Is Evidence for the Laws of Nature Also Evidence Against a Miracle?

INTRODUCTION

In two previous posts on the topic of miracles we learned three important points which are worth reiterating here:

First, a miracle can be defined as a religiously significant event which is caused by God and exceeds the productive powers of nature.

Second, the productive powers of nature can be understood using various theories of natural laws: they can be reduced to law-like generalizations about what repeatedly occurs in nature, expressed in terms of necessary truths about what must happen under natural conditions, or be viewed as descriptions of what physical objects are disposed to produce under certain circumstances. Now, rather than defend a particular understanding of the laws of nature in this post, I will settle for a rather uncontroversial definition proposed by J.L. Mackie (1982): the laws of nature “describe the ways in which the world – including, of course, human beings – works when left to itself, when not interfered with.”[1]

Third, we learned that David Hume (1748) is very skeptical about the possibility of believing in a miracle. He argued that it is never rational to believe in a miracle because the evidence for the laws of nature is always stronger than the evidence for a miraculous exception to those laws.[2] At the very least, Hume assumed the evidence for one counts as evidence against the other. [It is worth noting that Mackie agrees with Hume on this point]

But was Hume correct in his assumption that the evidence for the laws of nature is evidence against a miracle? Richard Otte (1996) disagrees, and the purpose of today’s post is to examine why he does so.

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Is Evidence for the Laws of Nature Also Evidence Against a Miracle?

RICHARD OTTE ON MIRACLES

Otte claims that the laws of nature tell us how nature works when left to its own devices, when no outside factors like God are acting to exceed its powers. This means that belief in a naturally occurring exception to the laws of nature flies in the face of all the observational evidence that those laws hold true. However, Otte points out that those laws do not tell us how nature must work when outside factors are interfering. Why is this point important? Because that is exactly what is happening when a miracle occurs! A miracle (by definition) only occurs when nature has not been left to itself, when its powers have been exceeded by God. Therefore, evidence for the laws of nature is not evidence against how nature would work if a being like God decided to act in such a way.[3] As Otte (1996) himself puts it, “Evidence for a law of nature is evidence about how the world works when God does not intervene, but a miracle is what happens when God does intervene. Since evidence for a law of nature is not evidence about how the world works when God does intervene, it is not evidence against a miracle occurring” (p.155).[4]

Richard Otte (1996) uses an everyday example from house plumbing to illustrate the fallacy of counting evidence for the laws of nature against belief in miracles.[5] He writes as follows:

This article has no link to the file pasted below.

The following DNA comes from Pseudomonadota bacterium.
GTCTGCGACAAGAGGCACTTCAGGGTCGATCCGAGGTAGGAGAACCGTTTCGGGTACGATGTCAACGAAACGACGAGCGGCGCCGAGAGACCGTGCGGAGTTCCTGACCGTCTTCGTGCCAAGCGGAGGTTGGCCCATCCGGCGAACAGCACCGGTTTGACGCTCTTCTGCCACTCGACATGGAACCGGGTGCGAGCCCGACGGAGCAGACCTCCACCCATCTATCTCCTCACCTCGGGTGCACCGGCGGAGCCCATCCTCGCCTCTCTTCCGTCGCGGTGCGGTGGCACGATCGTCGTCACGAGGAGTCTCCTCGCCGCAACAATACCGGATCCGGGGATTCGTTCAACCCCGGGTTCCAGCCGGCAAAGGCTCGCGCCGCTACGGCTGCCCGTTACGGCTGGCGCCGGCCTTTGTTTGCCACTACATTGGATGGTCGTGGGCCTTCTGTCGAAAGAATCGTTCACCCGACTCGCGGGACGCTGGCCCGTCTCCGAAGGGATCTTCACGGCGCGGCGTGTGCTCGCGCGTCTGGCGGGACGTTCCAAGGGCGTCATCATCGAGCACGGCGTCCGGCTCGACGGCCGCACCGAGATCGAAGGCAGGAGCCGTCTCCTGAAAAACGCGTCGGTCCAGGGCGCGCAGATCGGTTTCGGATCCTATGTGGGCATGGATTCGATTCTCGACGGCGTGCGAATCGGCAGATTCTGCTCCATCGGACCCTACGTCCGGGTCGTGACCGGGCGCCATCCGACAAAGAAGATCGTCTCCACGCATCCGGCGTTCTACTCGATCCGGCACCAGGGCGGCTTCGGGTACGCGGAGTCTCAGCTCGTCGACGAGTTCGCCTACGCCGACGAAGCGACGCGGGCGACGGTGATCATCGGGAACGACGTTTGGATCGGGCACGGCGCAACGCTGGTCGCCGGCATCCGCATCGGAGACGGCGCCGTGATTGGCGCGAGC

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Evidence for how my water lines normally behave (without interference) is not evidence against how they’d behave when my plumber is interfering – Richard Otte (1996)

“My experience is that when a plumber doesn’t interfere with my plumbing, whenever I turn on the faucet water comes out. I might justifiably conclude that whenever I turn on the faucet and a plumber doesn’t interfere, water will come out. But it would be a mistake to conclude that when a plumber interferes with my plumbing, water will come out when I turn on the faucet. It is very possible that because of the plumber’s interference, when I turn on the faucet water won’t come out. How my plumbing behaves when the plumber does not interfere with my plumbing does not determine what I should believe about how my plumbing behaves when the plumber does interfere. If Mackie’s reasoning were correct it would be irrational to believe someone who claimed the plumber turned off the water to their home and water didn’t come out of the faucet” (pp.154-155).

CONCLUSION

Otte’s conclusion is important to the rationality of belief in miracles because it is often claimed that the laws of nature make belief in miracles so antecedently improbable than no amount of historical evidence could ever counterbalance it. But if Otte is correct, then evidence for these laws has no direct bearing on the antecedent probability of a miracle. It only has indirect bearing insofar as we have evidence to think that God would not act to exceed the powers of nature. Such evidence can take the form of arguments against the existence of God or against his having reasons to cause a miracle on some (or any) particular occasion.


[1] J.L. Mackie, The Miracle of Theism Oxford: Clarendon Press, 1982, pp. 19-20.

[2] David Hume, An Enquiry Concerning Human Understanding. 2nd Edition. Ed. Eric Steinberg (Cambridge: Hackett Publishing Company, 1993), pp.72-90.

[3] Richard Otte, “Mackie’s Treatment of Miracles.” International Journal for Philosophy of Religion 39:151-158 (June 1996).

[4] Otte admits that “it is possible that there be evidence that is relevant both to how the world behaves when God intervenes and when God does not intervene” (p.158). But evidence for the laws of nature does not appear to be like this.

[5] Otte borrowed this example from Barbara Scholz.

19 thoughts on “Is Evidence for the Laws of Nature Also Evidence Against a Miracle?”

  1. I don’t see how the concept of evidence can even be applied to miracles.